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i need some advise on owning an excavation company

Discussion in 'Heavy Equipment' started by jethro bodeen, Dec 11, 2008.

  1. jethro bodeen

    jethro bodeen Junior Member
    Messages: 4

    I am 18 and i would like to start a small excavation company.
    i have had serveral hours behind the controls of a case 580c that my dad owns.
    i like the kind of work but im unsure of how to go about starting up
  2. KCLawnTamer

    KCLawnTamer Member
    from Kansas
    Messages: 53

    I would suggest working for someone with a established buisness and get lots of seat time on all the equipment you can... Start trying to find some equipment to do side work... Talk to builders and find out who is doing their basements and see if you can contact them... When the housing market was up I would back fill the foundations and do finall grade for them and then either hydroseed or sod the property.. I would start small and do good work... The rest will come...
  3. LoneCowboy

    LoneCowboy PlowSite.com Addict
    Messages: 1,760

    the word is advice, not advise.

    They are both correctly spelled, but you are using the wrong one.

    That's my advice.
  4. illiniplower

    illiniplower Member
    Messages: 70

    I worked for my father-in-law farming and doing excavation. When I went out on my owm I started doing what KC did. Its a good way to start small and work your way up. You will find that you will be told the same thing over and over and thats get plenty of seat time and all types of equipment to help better your chances of getting a job.
  5. csx5197

    csx5197 Senior Member
    Messages: 209

    Do you have any business classes under you belt? Owning your own business it's helpful to have some business background so you can understand how to run it legally. I'd agree though with KCLawn, try to get some experience first. Have you thought about applying to your local construction compaines, town, or state departments? That would get you ample time to make sure you know how to operate and repair your stuff.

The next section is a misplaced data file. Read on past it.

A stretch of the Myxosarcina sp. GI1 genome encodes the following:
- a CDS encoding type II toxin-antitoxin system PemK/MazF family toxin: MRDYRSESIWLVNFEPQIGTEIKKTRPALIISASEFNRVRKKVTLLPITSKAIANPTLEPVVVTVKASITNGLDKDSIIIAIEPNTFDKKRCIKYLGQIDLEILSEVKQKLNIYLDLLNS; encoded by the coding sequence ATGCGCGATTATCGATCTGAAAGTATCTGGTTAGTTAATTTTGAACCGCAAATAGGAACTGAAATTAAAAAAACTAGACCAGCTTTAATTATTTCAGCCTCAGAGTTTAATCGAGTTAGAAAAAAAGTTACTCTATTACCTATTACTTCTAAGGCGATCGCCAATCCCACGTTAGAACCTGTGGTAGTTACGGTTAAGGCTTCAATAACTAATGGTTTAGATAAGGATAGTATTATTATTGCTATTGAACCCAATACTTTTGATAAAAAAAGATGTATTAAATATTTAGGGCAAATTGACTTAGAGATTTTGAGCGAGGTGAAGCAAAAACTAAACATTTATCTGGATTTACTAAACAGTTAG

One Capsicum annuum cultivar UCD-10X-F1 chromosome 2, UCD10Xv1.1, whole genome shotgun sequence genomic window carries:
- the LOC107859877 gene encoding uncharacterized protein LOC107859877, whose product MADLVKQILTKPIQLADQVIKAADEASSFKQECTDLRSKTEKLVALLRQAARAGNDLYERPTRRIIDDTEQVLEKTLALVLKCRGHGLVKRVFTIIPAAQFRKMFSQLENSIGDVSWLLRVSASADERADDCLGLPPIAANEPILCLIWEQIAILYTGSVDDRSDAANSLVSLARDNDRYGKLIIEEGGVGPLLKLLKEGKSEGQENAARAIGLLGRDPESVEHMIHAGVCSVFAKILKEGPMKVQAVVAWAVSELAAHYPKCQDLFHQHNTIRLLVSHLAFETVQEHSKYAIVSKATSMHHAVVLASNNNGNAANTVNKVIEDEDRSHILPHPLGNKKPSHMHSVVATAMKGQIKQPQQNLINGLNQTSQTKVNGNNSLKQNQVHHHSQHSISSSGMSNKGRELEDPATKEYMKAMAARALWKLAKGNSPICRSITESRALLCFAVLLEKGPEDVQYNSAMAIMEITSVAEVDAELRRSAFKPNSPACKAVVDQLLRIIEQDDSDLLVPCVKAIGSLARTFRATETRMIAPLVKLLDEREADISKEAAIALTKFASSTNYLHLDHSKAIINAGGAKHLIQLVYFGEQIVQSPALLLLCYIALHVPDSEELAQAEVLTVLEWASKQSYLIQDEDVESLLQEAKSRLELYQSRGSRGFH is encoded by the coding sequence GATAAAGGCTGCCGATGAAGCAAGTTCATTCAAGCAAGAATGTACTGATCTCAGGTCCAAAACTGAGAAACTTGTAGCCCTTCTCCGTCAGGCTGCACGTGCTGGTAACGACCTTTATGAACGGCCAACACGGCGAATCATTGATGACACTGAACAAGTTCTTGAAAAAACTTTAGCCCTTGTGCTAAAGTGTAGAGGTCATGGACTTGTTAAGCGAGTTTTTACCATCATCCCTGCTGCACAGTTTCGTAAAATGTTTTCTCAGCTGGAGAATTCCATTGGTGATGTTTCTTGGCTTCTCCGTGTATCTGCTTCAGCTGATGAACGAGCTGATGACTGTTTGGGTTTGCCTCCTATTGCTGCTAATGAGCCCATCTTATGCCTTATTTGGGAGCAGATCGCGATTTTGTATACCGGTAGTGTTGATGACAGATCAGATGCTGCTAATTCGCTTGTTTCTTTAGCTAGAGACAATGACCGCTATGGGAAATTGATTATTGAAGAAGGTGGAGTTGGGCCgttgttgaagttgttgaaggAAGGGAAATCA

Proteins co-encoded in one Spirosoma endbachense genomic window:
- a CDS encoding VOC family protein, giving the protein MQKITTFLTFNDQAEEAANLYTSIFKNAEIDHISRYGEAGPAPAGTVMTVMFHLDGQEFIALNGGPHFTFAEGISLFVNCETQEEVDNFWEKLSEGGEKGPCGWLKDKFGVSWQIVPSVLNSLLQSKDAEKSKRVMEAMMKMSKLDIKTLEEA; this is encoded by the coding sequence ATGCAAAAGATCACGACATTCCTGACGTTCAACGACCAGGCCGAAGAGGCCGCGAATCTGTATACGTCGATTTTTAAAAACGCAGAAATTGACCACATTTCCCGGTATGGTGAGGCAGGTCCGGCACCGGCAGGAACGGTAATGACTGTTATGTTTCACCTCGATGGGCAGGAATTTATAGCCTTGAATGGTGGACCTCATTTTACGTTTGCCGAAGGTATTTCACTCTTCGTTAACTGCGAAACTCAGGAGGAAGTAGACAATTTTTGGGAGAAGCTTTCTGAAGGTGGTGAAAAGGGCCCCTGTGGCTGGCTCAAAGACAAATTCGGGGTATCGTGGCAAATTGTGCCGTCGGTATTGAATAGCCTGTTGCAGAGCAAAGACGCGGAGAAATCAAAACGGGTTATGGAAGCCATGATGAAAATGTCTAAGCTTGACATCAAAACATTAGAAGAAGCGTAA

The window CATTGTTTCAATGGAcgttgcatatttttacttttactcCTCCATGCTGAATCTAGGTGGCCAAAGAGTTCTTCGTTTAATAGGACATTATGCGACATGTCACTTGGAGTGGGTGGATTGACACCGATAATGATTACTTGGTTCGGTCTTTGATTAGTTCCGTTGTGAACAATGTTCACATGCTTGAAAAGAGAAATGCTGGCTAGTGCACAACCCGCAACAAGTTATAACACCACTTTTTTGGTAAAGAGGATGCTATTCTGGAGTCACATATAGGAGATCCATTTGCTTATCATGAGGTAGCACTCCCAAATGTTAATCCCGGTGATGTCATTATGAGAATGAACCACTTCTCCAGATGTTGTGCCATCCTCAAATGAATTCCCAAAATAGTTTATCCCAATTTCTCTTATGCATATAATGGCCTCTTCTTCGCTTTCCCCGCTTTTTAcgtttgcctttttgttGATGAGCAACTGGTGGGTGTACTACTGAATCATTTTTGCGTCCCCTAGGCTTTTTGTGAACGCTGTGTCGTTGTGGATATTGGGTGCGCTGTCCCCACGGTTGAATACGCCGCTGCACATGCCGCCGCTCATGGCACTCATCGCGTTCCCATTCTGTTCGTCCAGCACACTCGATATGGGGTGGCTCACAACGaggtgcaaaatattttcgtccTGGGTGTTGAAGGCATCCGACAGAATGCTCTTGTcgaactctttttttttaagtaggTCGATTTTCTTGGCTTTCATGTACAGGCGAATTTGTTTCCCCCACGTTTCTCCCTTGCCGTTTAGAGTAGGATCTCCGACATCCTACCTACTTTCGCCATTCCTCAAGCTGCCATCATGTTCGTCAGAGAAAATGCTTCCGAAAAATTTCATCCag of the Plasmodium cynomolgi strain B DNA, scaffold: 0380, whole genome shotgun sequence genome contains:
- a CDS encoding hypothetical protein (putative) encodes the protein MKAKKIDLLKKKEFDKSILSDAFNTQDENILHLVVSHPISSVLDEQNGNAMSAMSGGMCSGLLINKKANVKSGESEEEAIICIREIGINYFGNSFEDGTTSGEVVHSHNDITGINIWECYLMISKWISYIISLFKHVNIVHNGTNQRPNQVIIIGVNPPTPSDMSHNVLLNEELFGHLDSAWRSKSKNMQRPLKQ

6. tuney443

    tuney443 PlowSite.com Addict
    Messages: 1,847

    I started at 21 years old 34 years ago--yeah,I'm an old fart.So listen up to an old fart---I started with a POS old Allis Chalmers hoe,you can start with your Dad's Case if he'll let you.Just run that,advertising for septic work,water and sewer hookups--get friendly with some small mom and pop plumbers,by keeping your overhead low you stand a better chance of surviving probable slow start up times--hopefully you'll get a good reputation.Treat EVERYONE the way you would want to be treated even if you know they're an A-hole---the customer is always right attitude.When and/or if you get ahead financially,get some more iron if it's justified.Bid jobs with the attitude that there is no shame in not being the low bidder all the time.If you feel you can't make what you need to on a job,don't do it.$1,000,000 X 0 is still $0. Good luck.
  7. BIGBEN2004

    BIGBEN2004 Member
    Messages: 86

    Are you sure it is what you want to do? The reason I ask is because in the dirt world you either have the ability to run machines greatly or you will never get the true ability. I can say that for now the economy is at it's worst level in a long time and that it is not recommended to start any business wright now but if you have a huge desire to try well then go for it. I would just recommend to work for someone for at least 5 years and get some mileage under your belt before venturing out on your own.

    Also if you do start up you need insurance and I would recommend doing a business under a LLC to keep anyone from trying to get everything of yours should they sue you witch happens allot these days since it is a easy way out for many to get money.
  8. JohnnyRoyale

    JohnnyRoyale 2000 Club Member